Abuse recovery is the process by which survivors try to find their “normal.” Growing up with alcoholic and abusive parents, I don’t want to “recover” my past; rather, I want to find out who I am aside from the trauma that I have experienced.
I spent twenty years hiding from the process of recovery. There are five stages of grief, and I determined to move through those stages as quickly as possible. Wanting to “be done with my past” and the resulting post traumatic stress disorder, depression, and anxiety, I told myself that I was finished with grieving that part of my life.
This was a lie. Once I stopped hiding and running from the trauma and all of the associated consequences, I started to discover my own “normal.” I may never be finished in this process, and that is now perfectly okay with me. The lessons that I am continually learning provide what I believe true recovery is: peace, healing, and hope. Here are my five revealing paradoxes discovered during my journey through abuse recovery.
Rest to Move Forward
People with post traumatic stress disorder do not “rest.” The hypervigilance that is part of this brain disorder leaves me gritting my teeth and constantly overwhelmed by sights, sounds, and other stimuli. I even grind my teeth in my sleep.
However, there is no moving forward in this healing process without learning how to rest. When we sleep, our brains and bodies process valuable information; the abuse recovery process is similar. The body and soul need time to regroup. Emotions need to run their course and the psyche needs time to heal up. Skin has to thicken and lessons need to be learned. The best way to keep moving down recovery road is to take a break, just like using the bathroom or stretching your legs on a real-life road trip.
Stay Still to Make Progress
Staying still is different than resting for me. I recently took a mindfulness meditation class, which kind of freaked me out. Mindfulness meditation is all about disconnecting with the world and reconnecting with your body, mind, emotions, and soul. What was freaky was that post traumatic stress disorder also has an dissociative element, which separates the brain from trauma to aid in survival.
It took me a few weeks of meditation to start feeling comfortable with the idea of disconnecting to reconnect, of being still in order to make progress in my own healing. I had to really work through the idea that my choosing to disconnect was not harmful, but actually really beneficial for my recovery.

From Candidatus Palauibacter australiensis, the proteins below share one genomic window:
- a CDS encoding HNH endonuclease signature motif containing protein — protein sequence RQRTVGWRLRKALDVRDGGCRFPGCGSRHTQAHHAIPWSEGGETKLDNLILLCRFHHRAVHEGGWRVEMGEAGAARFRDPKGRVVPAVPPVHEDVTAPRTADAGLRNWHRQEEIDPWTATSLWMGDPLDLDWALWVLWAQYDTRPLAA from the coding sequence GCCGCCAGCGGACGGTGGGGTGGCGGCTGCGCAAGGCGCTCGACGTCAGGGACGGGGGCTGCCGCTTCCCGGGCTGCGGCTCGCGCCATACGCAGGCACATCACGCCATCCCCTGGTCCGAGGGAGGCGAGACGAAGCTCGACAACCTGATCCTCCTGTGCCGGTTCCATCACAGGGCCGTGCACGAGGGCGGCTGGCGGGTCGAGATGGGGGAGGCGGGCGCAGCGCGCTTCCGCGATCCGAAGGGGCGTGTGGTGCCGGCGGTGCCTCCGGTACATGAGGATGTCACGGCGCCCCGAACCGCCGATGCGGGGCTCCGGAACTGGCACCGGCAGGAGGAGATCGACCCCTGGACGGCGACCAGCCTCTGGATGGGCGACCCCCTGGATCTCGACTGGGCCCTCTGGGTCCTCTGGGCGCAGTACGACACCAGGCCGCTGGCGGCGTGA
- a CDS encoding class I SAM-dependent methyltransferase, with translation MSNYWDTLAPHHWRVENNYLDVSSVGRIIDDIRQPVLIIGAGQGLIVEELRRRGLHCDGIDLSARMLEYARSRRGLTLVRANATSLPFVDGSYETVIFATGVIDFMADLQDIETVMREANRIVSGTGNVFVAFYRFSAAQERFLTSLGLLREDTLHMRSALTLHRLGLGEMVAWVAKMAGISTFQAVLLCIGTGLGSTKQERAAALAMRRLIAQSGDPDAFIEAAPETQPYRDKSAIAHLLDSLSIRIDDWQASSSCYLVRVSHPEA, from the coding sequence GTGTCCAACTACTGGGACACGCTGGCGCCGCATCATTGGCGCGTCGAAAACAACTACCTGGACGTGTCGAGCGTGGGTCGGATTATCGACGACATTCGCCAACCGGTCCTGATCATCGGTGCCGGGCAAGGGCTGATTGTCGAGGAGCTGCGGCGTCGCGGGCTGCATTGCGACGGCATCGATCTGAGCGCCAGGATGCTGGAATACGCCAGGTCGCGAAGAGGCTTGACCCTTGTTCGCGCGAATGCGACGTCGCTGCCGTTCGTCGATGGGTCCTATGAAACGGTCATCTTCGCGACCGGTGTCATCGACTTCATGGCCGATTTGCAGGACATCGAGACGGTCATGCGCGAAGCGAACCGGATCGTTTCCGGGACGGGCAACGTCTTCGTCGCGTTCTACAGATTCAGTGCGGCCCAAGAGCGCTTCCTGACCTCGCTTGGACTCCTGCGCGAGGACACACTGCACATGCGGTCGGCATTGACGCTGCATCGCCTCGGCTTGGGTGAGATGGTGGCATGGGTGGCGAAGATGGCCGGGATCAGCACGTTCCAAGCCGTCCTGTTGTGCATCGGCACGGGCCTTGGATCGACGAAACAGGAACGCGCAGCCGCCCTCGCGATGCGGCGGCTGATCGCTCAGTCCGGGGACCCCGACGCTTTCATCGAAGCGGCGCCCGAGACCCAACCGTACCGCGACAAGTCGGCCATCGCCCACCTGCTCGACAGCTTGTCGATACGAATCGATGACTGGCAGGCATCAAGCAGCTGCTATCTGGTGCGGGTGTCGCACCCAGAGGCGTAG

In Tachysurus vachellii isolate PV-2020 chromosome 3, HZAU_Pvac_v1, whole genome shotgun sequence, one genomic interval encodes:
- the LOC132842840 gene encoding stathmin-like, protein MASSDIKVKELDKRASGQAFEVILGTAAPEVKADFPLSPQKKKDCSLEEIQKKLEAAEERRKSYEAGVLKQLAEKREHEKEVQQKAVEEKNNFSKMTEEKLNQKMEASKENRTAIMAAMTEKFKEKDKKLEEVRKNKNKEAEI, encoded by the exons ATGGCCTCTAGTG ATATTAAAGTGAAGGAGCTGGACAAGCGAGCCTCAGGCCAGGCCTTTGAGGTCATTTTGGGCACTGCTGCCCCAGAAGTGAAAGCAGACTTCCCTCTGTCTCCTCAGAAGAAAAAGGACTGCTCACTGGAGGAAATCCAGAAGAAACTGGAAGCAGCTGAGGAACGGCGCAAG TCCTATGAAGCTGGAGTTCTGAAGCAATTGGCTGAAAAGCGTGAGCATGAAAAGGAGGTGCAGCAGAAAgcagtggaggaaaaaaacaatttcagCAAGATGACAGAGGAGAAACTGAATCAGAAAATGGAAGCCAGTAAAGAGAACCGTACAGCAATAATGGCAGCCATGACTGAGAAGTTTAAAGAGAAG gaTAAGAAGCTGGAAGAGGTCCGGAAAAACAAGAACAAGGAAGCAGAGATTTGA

Scars Can Be Reopened
I’m proud of my scars. I have several. A couple of them testify to c-sections and a hysterectomy, One reminds me that I stood up to a mean kid and got hit by a rock, leading to stitches in my forehead. Others remind me of accidents and adventures that I lived through.
The difference between physical and emotional scars is that the emotional scars can be reopened. Physical scars are pretty much sealed up; I don’t feel pain from my c-sections in that scar. However, just because I am well on my way to abuse recovery doesn’t mean I will no longer feel emotional pain about my experiences.
Listen to Your Anger
Anger tends to be a very uncomfortable emotion for survivors of abuse, especially when post traumatic stress disorder is involved. Another person’s rage probably resulted in our trauma. We weren’t allowed to have feelings at all, much less emotions like anger. It has taken me years to identify and name feelings as they happen, much less learn how to process and talk about them.
In a recent PTSD support group meeting, our facilitator said, “Listen to your anger. It has valuable things to tell you.” This idea blew my mind. Don’t shove the anger down, or ignore it, or vent it. Don’t run away from it, or be afraid of it, or hide from it. Listen to your anger. This is way out of my comfort zone, but I’m starting to try it, and the process is amazing.
Let Go to Stay Sane
This form of letting go is far from the forgetting I tried to do in my past about my trauma. The processing and work that goes along with abuse recovery is hard work. We do not have time or space in our heads or hearts for unnecessary burdens.
I was saddened recently about the loss of somebody I had thought was a friend. I blamed myself and decided that she hated me. A wise mentor in my life stopped me cold, telling me, “She doesn’t hate you. And sometimes you just need to lay a burden down. It didn’t work out. Lay it down.”
The process hurt, but not for long – certainly not as long as I would have beaten myself up over the situation in the past. I listened and thought about it, I accepted the truth and felt the pain. I felt a feeling that I had a hard time identifying at first.